The second is much newer, and requires equipment to do. It's called velocity based training. The idea here is that independent of the traditional approach of weight x distance = work, is the true formula, force x distance = work. Force considers acceleration and speed. As you know, you can bench 135 slowly or fast. Fast naturally has more force. To lift it fast recruits more muscle fibers, will tax CNS more, but ultimately lead to better gains than the same weight, lifted for the same reps. Consequently, as RPE increases, it's expected that acceleration and speed will diminish. So, in velocity based training, workouts are measured based on acceleration and speed. You strive for an RPE within a given factor of acceleration or speed, or both (depending on the lift and the goals). When you can't hit the required speed, you lower the weight.

    While the two above methods are cool as phuk, and the science is great, it's really geared towards people with 5+ years under the bar. A novice doesn't have the right form, or consistency to know when he/she has two reps left, or 3, or 4... etc.

    The important thing is, learn disclipline. Just do something, over time, regularly, and when it stops working, do something else. The science of all this can be very distracting from the simplicity that is lifting and progressing. Truthfully, for the vast majority of us, the more complicated we make it, the more likely we'll fail.
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    Sounds like you have it all figured out already and nothing us mere mortals are going to be able to help you with.

    I am not a fan of a bro split but if it is working for you then have at it. Tracking sets per week makes more sense than reps per week.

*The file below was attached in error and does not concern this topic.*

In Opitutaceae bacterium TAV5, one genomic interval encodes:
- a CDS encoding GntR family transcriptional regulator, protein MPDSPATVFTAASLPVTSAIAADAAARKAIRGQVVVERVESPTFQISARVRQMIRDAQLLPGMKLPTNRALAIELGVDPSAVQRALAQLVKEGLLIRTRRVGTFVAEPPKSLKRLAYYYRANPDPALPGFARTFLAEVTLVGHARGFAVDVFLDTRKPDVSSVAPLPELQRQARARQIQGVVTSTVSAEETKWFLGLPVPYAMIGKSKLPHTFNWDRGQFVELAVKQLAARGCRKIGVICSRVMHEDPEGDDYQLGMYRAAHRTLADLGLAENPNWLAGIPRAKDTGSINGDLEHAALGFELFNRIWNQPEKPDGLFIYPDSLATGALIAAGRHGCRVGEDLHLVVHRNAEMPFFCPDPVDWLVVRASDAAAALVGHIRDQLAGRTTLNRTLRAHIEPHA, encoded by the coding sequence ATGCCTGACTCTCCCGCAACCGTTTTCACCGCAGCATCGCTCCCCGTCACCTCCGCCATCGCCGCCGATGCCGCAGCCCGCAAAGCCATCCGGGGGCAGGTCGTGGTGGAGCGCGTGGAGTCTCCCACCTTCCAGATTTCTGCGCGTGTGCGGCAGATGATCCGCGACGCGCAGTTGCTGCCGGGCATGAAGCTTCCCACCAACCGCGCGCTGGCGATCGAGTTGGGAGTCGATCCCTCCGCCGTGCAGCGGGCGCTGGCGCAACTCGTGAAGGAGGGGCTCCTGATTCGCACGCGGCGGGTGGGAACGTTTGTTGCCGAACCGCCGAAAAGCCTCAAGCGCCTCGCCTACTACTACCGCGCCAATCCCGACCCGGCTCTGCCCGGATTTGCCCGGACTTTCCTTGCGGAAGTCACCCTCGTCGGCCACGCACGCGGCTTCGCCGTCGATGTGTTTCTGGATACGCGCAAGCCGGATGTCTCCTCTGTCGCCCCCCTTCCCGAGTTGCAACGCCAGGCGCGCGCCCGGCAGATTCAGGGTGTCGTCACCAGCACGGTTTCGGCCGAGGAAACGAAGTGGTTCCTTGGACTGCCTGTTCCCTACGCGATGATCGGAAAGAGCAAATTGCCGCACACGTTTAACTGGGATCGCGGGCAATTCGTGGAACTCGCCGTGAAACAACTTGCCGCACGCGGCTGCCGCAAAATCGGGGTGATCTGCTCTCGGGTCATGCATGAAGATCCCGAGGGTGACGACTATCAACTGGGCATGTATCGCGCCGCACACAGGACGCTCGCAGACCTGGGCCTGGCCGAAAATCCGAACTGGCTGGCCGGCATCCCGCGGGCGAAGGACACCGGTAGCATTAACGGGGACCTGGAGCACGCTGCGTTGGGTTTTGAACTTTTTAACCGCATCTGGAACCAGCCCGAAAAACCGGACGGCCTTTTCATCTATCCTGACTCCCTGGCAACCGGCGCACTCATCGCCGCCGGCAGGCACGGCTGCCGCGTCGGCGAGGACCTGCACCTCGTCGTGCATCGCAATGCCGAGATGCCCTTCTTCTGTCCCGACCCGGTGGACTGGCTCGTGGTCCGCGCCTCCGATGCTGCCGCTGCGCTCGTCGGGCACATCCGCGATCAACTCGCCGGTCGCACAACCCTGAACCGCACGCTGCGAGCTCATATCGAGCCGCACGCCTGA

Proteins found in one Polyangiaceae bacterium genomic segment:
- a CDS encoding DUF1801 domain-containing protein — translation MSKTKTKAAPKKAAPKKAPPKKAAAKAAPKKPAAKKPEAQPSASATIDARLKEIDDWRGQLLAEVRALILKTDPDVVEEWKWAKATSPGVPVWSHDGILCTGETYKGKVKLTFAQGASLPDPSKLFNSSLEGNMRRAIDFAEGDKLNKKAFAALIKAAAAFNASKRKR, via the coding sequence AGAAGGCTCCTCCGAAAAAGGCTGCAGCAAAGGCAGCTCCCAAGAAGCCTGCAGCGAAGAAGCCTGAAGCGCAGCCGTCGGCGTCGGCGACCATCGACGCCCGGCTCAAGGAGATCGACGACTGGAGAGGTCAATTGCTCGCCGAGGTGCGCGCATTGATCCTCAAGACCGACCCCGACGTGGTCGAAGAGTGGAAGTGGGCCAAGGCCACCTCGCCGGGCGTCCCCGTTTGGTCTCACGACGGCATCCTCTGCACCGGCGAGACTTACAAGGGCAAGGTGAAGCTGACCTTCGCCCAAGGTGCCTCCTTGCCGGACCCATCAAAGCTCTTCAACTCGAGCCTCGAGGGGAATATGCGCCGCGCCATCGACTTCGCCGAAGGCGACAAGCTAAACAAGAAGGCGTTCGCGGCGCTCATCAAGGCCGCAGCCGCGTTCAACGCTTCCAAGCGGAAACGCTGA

Good luck!
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    Looks like a bastardized version of Prilepin's table. If I were to choose one, I'd opt for the one based on the training logs of thousands of athletes.
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    Originally Posted by drudixon View Post
    Hi Andy,
    Switched to the pc to give you a thoughtful reply.

    First, I love gardening. Much more into tropical plants than grass these days, but having been around golf courses, owned a reel mower, etc, I can relate to loving it.

    Regarding your post, the problem is you're relating intensity to CNS and ascribing a relative scale called intensity factor to how your CNS "feels" after a given workout. The problem here is that your CNS is generally affected far more by non-workout related things than working out. Did you know a chess grandmaster burns 300-600 calories an hour just sitting there? Life, sleep, food choices, all play a role in how "intense" your day is. If you truly want to gauge how much your workouts vary from day-to-day, you need a much more specific way to track individual efforts.

    Two main methods come to mind - First, is the RPE method, popularized by Mike Tuchsherer. Relative Perceived Exertion means the weight you use is variable based on how you feel that day, given you hit a specified rep total, leaving 0-x number of reps in the tank. Simplified, if I'm doing a set at RPE 8, it means I have 2 reps left after I rack it before completely failing. RPE 10 means failing. Based on life, rest, food, stress etc, if I'm squatting on a given day, I might do 5 reps, with 2 to spare with 315, or maybe 275 on a crappy day. RPE based training allows you to have an off day.

    The second is much newer, and requires equipment to do. It's called velocity based training. The idea here is that independent of the traditional approach of weight x distance = work, is the true formula, force x distance = work. Force considers acceleration and speed. As you know, you can bench 135 slowly or fast. Fast naturally has more force. To lift it fast recruits more muscle fibers, will tax CNS more, but ultimately lead to better gains than the same weight, lifted for the same reps. Consequently, as RPE increases, it's expected that acceleration and speed will diminish. So, in velocity based training, workouts are measured based on acceleration and speed. You strive for an RPE within a given factor of acceleration or speed, or both (depending on the lift and the goals). When you can't hit the required speed, you lower the weight.

    While the two above methods are cool as phuk, and the science is great, it's really geared towards people with 5+ years under the bar. A novice doesn't have the right form, or consistency to know when he/she has two reps left, or 3, or 4... etc.